Cut the cord

Practice Putting Your Needs First

Unfortunately, this is not as simple as it sounds. This will definitely take practice, so don’t beat yourself up if you give in the first couple of times. 

Along with detaching, practice putting your needs first. This can look like getting ready before getting someone else ready. This can also look like saying “no”. “No” is a full sentence.

 Repeat after me: “No” is a full sentence. 

Putting your needs first can be saying no to extra responsibilities. People pleasing is a hard habit to break. It leads to anxiety, stress, and energy loss. Establish and communicate boundaries. Be clear and don’t let anyone cross those boundaries you established. Advocate for yourself. 

Make it a daily thing to put your needs first before others. Lessen the guilt by remembering that you are important too. Your needs matter. You matter. 

how to stop codependency anxiety

Make Time For You

Pretty simple, right? Except this can be very difficult for those with codependent tendencies. As mentioned earlier, codependents fear rejection, abandonment, criticism, failure, and not being good enough. Situations and people that trigger these fears increase anxiety. 

A great way to combat this is setting aside time for yourself. Discover things you like to do. Find out what your interests and hobbies are. Spend time independently to get to know yourself better. 

just a little me time

Journaling can be a great way to get to know yourself. 

Self-Reflect on Codependency

Taking the time to get to know yourself can be so helpful in identifying your needs and desires. It can allow you to be present and to trust yourself to fill your needs that weren’t being filled before. 

Through self-reflection, you can view yourself in a new light. It allows you to notice your feelings and thoughts and reflect on how and why they came. This is a great way for you to take time in understanding what causes certain feelings and the deeper meaning behind them. 

Self-reflection leads to self-awareness which is a great tool in preventing and managing anxiety.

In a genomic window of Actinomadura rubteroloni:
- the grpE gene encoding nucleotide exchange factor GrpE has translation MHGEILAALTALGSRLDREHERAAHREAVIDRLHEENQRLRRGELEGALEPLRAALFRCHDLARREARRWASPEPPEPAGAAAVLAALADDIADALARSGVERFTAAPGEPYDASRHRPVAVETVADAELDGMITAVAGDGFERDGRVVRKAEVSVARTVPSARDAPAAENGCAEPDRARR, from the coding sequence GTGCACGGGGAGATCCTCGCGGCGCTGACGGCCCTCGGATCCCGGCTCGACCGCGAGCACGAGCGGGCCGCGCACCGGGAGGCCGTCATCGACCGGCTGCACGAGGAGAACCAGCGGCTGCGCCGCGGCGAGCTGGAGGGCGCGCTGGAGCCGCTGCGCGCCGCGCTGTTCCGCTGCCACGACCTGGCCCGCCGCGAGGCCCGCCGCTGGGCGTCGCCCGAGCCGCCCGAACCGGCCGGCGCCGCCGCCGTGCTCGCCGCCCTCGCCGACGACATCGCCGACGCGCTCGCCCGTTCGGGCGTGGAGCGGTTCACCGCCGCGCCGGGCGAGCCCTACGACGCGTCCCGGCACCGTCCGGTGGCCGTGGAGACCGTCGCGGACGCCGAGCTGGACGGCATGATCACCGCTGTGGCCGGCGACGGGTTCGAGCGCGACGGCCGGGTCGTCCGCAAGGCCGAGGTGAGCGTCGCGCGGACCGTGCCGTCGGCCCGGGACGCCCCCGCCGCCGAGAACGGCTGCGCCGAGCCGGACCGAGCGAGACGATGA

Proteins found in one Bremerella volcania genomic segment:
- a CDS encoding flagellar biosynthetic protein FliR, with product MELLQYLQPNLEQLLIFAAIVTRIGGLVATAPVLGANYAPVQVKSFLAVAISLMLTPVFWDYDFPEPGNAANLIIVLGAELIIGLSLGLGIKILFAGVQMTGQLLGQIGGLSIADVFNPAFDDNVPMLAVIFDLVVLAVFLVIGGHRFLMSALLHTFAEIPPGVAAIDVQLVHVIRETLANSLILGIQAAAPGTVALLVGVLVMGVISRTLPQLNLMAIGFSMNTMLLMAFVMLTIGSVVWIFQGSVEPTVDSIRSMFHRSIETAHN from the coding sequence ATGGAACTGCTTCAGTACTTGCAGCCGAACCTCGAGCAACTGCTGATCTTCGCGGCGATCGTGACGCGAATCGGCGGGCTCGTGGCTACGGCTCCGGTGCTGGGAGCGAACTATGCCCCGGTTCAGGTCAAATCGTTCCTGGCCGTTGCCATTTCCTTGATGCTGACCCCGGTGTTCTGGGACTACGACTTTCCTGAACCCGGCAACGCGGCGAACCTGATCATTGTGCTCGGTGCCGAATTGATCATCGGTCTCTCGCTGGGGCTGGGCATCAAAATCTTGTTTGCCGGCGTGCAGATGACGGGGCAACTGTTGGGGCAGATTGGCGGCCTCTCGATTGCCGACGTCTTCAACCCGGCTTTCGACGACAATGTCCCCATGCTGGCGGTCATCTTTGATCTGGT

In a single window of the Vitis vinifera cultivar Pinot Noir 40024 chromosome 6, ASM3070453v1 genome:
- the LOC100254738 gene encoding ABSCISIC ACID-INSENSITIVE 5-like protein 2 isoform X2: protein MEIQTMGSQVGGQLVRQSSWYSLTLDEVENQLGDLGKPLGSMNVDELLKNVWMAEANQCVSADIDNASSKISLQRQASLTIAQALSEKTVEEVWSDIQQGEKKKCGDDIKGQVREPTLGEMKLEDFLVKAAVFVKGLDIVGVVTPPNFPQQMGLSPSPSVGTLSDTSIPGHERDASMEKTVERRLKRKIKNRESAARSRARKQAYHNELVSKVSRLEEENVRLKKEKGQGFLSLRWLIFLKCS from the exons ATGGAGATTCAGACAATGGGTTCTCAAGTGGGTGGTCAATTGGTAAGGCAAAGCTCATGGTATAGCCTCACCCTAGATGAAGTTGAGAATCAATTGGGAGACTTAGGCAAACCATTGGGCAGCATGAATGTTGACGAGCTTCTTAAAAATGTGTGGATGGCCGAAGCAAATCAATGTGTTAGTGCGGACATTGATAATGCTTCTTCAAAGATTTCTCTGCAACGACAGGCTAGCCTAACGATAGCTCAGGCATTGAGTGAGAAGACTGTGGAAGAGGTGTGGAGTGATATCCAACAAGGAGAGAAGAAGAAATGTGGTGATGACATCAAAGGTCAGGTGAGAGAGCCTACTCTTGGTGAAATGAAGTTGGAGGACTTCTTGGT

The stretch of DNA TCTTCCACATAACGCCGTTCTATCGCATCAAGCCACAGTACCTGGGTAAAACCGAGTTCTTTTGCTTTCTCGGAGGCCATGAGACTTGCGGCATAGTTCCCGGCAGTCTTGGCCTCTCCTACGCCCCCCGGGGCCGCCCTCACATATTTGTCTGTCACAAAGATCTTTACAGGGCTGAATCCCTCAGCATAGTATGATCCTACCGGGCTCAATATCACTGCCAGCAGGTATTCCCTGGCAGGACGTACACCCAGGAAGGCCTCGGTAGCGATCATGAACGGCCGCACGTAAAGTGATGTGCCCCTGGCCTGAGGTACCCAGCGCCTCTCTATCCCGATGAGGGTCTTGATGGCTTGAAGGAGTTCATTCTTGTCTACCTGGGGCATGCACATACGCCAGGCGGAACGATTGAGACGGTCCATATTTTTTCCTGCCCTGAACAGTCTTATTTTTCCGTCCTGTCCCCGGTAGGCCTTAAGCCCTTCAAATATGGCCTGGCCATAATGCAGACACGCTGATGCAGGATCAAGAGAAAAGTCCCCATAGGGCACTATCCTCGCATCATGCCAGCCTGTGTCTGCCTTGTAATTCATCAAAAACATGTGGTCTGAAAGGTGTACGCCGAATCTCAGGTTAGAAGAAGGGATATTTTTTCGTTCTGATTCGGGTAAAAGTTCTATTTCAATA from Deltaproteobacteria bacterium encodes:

how to stop codependency anxiety

Focus On The Present 

Anxiety can cause us to get caught up in what might happen. We’re so focused on the what ifs that we lose sight of what’s happening presently. 

Focusing on the present can help us avoid becoming overwhelmed and stressed out. 

Practice Being Mindful 

Meditation and mindfulness can be so beneficial in focusing on the present and becoming self-aware. Mindfulness involves learning how to be aware, or mindful, of your thoughts and feelings when they rise whether they are negative or positive. 

Through mindfulness, you can learn to stop believing those immediate thoughts and feelings and instead dive deeper into them. This will be beneficial in not becoming overwhelmed with anxiety and stress. 

Meditation is a great way to practice mindfulness. This can be achieved through as little as 5 minute daily meditations. Apps like Headspace are great for this.

Practice Self-Compassion

Self-compassion will be so important throughout this journey of stopping codependency anxiety. 

Self-compassion is being understanding and empathetic towards yourself instead of harsh and judgey. It’s the greatest form of self-care.

Having self-compassion can give you the courage to put your needs first and become independent of your partner while still maintaining healthy relationships. 

Self-compassion can give us the motivation to make changes that improve our overall well-being

how to stop codependency anxiety

Codependency anxiety is complex, but it can be stopped. Your happiness should be dependent on you, not someone else. 

Whether it be therapy, journaling, meditation, or self-compassion, there are lots of ways to stop codependency anxiety. 

You are your own person. Find what you love to do and what your needs are. Be your biggest fan. 


If you are looking to overcome your codependency anxiety, feel free to contact us today!